One of the side effects of Brexit has been to create a mass audience for the live stream of the House of Commons on parliament’s website. Which means more people than ever are now familiar with the formerly secret language of the place.
Thus anyone who wants to appear knowledgeable about current affairs has learnt how to roll ‘prorogue’ off the tongue, and the long reach of Norman French extends a little further after 953 years. It’s Old French, proroger, from Latin, prorogare, ‘prolong, extend’. Or, in the plainer language used by David Cameron, a bit of ‘sharp practice’ that landed Boris Johnson in the Supreme Court after he in turn became Prime Minister. There we were treated to the irony of ‘take back control’ leading to the Old French ‘justiciable’, as the court had to decide whether it had the right to rule on the prime minister’s parliamentary manoeuvre.
The prorogation itself involved a ceremony with a lot of doffing of hats and the Clerk of the Parliament signifying the royal assent to the Parliamentary Buildings (Restoration and Renewal) Bill by saying, ‘La Reyne le veult,’ – Norman French for ‘The Queen wishes it.’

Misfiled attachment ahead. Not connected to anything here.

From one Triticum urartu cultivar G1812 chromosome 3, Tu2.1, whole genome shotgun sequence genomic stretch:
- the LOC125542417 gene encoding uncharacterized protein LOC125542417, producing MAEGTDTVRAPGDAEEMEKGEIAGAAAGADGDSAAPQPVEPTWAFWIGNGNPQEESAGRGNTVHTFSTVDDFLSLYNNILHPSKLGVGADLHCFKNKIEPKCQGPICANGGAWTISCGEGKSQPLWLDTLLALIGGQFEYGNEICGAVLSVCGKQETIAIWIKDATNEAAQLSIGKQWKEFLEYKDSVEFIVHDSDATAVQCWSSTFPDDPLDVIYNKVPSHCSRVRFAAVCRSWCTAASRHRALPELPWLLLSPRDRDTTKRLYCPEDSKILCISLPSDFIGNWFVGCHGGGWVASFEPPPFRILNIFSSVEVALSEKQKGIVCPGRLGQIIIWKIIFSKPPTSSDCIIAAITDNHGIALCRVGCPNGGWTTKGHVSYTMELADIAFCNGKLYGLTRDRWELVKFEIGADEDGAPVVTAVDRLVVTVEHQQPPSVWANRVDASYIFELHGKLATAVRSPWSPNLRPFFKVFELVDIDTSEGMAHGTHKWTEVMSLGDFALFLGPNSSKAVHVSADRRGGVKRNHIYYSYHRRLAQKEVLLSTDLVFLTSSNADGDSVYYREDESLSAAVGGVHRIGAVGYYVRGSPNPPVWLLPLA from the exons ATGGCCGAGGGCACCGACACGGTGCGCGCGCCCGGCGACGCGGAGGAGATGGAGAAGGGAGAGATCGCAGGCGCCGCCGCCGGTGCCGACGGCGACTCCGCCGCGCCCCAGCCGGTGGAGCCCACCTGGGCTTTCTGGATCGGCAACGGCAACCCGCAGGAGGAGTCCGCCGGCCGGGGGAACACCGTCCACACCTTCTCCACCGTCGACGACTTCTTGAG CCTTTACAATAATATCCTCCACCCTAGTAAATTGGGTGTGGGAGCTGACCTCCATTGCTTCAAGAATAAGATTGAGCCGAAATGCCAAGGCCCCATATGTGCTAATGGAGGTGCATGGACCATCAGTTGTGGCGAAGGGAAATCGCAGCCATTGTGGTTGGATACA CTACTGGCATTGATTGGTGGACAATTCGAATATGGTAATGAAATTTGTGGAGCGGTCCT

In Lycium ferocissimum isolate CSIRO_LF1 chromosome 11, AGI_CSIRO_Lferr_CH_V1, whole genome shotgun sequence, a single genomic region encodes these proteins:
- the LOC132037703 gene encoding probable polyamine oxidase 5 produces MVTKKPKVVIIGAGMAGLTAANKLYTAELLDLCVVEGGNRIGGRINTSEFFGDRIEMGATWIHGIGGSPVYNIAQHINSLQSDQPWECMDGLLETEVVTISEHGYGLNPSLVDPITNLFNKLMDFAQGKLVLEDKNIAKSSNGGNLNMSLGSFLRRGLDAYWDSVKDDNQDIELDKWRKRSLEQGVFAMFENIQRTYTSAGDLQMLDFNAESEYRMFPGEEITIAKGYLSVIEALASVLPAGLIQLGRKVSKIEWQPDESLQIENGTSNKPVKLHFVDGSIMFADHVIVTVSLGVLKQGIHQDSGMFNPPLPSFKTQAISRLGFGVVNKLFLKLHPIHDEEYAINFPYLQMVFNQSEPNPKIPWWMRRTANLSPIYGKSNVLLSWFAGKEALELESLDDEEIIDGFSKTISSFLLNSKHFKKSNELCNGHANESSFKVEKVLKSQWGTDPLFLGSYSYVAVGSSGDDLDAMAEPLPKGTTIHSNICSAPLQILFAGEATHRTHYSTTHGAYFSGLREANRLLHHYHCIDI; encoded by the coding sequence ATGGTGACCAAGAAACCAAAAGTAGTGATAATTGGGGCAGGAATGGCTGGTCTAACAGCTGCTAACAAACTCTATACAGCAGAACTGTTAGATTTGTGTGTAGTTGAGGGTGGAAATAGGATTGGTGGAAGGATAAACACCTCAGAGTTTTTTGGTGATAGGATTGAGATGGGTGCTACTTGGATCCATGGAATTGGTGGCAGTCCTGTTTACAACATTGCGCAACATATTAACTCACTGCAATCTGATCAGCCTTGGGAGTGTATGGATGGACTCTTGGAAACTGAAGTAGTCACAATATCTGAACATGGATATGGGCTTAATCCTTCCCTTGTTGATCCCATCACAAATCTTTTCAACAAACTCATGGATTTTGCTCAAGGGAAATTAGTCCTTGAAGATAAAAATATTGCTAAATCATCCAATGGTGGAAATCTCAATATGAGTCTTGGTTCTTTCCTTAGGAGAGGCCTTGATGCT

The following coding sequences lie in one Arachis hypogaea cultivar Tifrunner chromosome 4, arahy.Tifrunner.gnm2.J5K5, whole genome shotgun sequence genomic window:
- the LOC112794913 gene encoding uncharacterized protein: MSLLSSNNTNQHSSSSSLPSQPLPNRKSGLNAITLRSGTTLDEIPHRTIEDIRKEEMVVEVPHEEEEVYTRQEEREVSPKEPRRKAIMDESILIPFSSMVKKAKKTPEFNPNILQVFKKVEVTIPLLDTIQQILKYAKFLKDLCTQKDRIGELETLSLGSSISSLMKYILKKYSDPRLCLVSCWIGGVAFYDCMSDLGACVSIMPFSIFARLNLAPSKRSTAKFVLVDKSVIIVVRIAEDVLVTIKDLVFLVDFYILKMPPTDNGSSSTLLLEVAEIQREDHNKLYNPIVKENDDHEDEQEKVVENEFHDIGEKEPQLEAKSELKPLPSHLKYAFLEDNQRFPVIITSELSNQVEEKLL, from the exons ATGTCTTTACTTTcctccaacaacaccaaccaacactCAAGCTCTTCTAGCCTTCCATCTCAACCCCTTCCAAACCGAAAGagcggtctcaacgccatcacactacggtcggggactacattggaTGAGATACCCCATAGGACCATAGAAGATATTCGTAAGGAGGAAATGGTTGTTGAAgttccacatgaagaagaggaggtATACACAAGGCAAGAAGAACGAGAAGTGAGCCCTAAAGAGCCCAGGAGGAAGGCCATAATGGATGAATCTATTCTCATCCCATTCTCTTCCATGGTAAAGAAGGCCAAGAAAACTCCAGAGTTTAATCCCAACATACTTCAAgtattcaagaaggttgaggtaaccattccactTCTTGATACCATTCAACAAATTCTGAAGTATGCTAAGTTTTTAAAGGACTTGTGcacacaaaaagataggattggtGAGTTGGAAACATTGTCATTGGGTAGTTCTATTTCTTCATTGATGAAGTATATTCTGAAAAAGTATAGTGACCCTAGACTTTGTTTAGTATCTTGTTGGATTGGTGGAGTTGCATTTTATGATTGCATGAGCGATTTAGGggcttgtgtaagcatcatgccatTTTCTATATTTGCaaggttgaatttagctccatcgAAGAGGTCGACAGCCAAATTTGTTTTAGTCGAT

Some of parliament’s procedures are hard to understand even when in English. The struggle over Brexit means that much of the nation is now able to recite with the Speaker, ‘as many of that opinion say Aye, to the contrary No’ and so on, and to shout ‘lock the doors’ at the appropriate moment – eight minutes after the division bell, which means any MP who hasn’t made it to the lobby is too late to vote.
Parliament is, however, a good example of how any professional habitat creates its own insider jargon. House of Commons procedures have been modernized since TV coverage started in 1989. Prime Minister’s Questions no longer feature the prime minister repeating: ‘I refer the honourable member to the answer I gave some moments ago.’ But for each update, an ancient practice is revived.
In this parliament, the Opposition has rediscovered the device of presenting ‘An Humble Address’ to Her Majesty as a way of forcing the government to publish documents. Even new parts of the constitution are turned into a secret language. Special advisers – political appointees employed as temporary civil servants – have been shortened to spads, a word which, for another specialist group, stands for ‘signals passed at danger’. Which may or may not be curiously fitting.